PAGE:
VI. Adding to Ownership Records
A decision toward one direction moves away from another.
Gossip-style messaging results in asymmetrical information. It takes time for transaction information to reach every node in the network. Disputes over the current state of ownership occur because each node maintains its independent copy of the transaction history. To clarify ownership, and reach consensus, blockchain networks establish an authoritative history.
The authoritative history is the timeline of blocks considered to be true by the majority of nodes. Authoritative history is aggregated into the current state of ownership in order to verify new transfers. To replace central authority the integrity of a blockchain’s authoritative history must be guaranteed.
The blockchain algorithm defines a process for adding new transactions to the authoritative history. The threats to integrity that a decentralized network are accounted for. Blockchain systems coordinate node behavior to ensure only valid transactions are executed.
Decentralized systems are contradictory. They derive resilience from a network of diverse nodes that cannot be trusted. Malicious nodes threaten the authoritative history’s integrity.
- Submit fraudulent transactions
- Accept invalid transaction data or blocks
- Attempt to crash other nodes with excessive amounts of transaction data
- Refuse to process transaction data
- Refuse to forward information
To address these threats, blockchain systems incentivize proper behavior. Nodes on a blockchain continuously take part in a two-step rewarded competition. This competition results in the entire network scrutinizing every transaction request before it is added to the authoritative history and executed.
A Transfer Request is formed when a wallet owner groups formal, semantic, and authorization data into a message and pings it out the network. Peer nodes witness the transaction request as it is forward around the network. First, peer nodes verify that the request contains valid formal, semantic, and authorization data.
- Formal Correctness:
The request contains all of the required information in correct format.
- Semantic Correctness:
The request follows contextual rules specific to this blockchain system. If the blockchain system was built to comply with specific an industry regulations, does this request comply with those regulations?
The request contains proof that the account owner consents to this transaction.
Requests that are found to be valid are placed into the witnessing node’s request queue.
Once a node has queued enough requests it groups them into a block. Blocks have a size limit established by the specific blockchain system’s protocol. Nodes prioritize which transaction requests to include according to their contained transaction fees.
Nodes are incentivized to submit blocks. If a node’s submitted block is added to the authoritative history, this node receives the block’s included transaction fees. Nodes race to compile blocks of transaction requests and submit them to the network for consideration as soon as possible. This is the “speed competition.” In order to submit a block to the network nodes must find the correct solution to their block’s “Hash Puzzle.”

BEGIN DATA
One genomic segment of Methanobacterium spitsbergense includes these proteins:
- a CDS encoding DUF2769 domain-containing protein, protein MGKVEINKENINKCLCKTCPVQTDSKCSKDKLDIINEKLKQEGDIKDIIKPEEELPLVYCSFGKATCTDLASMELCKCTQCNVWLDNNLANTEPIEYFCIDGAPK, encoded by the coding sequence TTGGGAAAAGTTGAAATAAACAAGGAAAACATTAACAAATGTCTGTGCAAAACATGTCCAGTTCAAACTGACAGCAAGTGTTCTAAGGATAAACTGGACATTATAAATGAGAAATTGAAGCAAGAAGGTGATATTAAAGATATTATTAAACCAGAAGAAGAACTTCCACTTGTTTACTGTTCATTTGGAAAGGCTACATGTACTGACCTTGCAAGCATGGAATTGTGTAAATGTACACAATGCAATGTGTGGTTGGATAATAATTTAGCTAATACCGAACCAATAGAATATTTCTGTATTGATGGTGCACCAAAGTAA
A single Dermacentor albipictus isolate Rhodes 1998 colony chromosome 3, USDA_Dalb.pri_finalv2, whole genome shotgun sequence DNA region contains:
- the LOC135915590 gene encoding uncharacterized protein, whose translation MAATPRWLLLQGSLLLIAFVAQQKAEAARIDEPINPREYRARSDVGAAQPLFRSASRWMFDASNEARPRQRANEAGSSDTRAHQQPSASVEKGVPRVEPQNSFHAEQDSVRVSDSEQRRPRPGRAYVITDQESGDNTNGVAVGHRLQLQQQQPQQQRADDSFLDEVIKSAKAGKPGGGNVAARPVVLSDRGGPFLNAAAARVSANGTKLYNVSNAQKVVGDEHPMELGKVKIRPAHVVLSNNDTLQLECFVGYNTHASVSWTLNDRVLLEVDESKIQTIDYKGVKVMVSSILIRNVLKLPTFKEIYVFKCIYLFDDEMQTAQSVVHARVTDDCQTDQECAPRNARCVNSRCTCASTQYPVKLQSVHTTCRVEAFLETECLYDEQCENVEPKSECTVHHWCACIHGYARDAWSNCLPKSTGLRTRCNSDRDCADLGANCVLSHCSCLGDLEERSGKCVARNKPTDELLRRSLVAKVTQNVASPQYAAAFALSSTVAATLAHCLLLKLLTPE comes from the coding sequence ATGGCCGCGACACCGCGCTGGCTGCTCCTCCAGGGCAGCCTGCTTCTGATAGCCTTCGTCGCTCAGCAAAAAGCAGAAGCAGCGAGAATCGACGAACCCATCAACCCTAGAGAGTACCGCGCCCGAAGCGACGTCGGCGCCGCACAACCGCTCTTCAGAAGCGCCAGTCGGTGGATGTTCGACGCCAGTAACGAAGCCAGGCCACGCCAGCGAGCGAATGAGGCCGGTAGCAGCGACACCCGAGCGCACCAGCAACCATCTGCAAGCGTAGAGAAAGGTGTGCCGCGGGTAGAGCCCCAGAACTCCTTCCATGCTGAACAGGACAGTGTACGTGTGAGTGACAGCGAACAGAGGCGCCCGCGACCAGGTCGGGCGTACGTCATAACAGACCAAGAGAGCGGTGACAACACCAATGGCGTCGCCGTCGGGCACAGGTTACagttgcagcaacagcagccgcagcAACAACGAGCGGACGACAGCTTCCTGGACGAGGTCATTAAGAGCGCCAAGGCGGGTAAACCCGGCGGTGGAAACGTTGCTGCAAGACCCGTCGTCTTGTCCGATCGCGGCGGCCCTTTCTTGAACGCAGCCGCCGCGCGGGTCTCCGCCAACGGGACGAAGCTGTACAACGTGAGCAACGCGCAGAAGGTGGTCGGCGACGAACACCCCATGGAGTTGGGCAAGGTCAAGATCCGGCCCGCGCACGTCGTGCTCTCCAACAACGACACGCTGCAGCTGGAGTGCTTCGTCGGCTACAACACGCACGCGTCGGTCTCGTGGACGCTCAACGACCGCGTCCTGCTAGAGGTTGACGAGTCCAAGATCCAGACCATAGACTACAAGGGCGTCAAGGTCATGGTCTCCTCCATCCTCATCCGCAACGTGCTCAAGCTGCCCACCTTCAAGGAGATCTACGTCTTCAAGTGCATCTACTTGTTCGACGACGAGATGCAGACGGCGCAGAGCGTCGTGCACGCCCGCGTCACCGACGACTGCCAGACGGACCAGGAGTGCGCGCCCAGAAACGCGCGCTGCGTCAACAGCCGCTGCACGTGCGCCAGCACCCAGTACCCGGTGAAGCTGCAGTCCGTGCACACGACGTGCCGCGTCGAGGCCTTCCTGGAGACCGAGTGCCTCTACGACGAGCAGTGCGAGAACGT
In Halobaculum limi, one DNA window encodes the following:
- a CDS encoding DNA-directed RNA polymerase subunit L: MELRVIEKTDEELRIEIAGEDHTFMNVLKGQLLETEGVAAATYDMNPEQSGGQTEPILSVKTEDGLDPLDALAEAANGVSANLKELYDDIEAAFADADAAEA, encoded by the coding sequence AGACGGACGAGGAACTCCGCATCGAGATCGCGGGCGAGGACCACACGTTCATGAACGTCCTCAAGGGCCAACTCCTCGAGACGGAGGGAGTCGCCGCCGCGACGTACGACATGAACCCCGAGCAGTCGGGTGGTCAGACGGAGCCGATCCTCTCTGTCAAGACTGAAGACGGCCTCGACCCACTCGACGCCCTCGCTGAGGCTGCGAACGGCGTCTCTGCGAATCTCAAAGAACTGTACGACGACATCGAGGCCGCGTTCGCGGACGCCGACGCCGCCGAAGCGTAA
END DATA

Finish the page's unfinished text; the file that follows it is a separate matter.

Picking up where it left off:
Hash Puzzles use the unique properties of Hash Values to create computational puzzles. These puzzles limit the amount of blocks a node can submit to the authoritative history at one time. These puzzles also ensure that nodes properly verify the transaction information contained in the submitted blocks.
The pseudorandom quality of Hash Values ensures that the solution to a Hash Puzzle cannot be predetermined. Hash Puzzles require submitting nodes to find a random sequence of numbers, called a Nonce, that results in a specific Hash Value when hashed with the block’s transaction data.
To find the correct answer nodes must guess. They are forced to increment the nonce, hash it with the block data, and check if it meets the network’s specifications. This is repeated until the correct nonce is found. The correct nonce corresponds to a difficulty level set dynamically by the blockchain protocol.
For example, the network could say that submitting this specific block requires finding the nonce that results in a Hash Value with three leading zeros. Due to the randomness of Hash Values it could take an infinite amount of time to find the correct nonce if the difficulty level is high enough. The more computer power dedicated to generating potential Nonces the better.
When a node finds the correct nonce it appends the nonce to their block’s header. It then immediately submits the block and nonce for verification by peer nodes. Once a node has submitted a block the speed competition ends. The submitting node then becomes the only candidate for part two of the competition: the quality competition.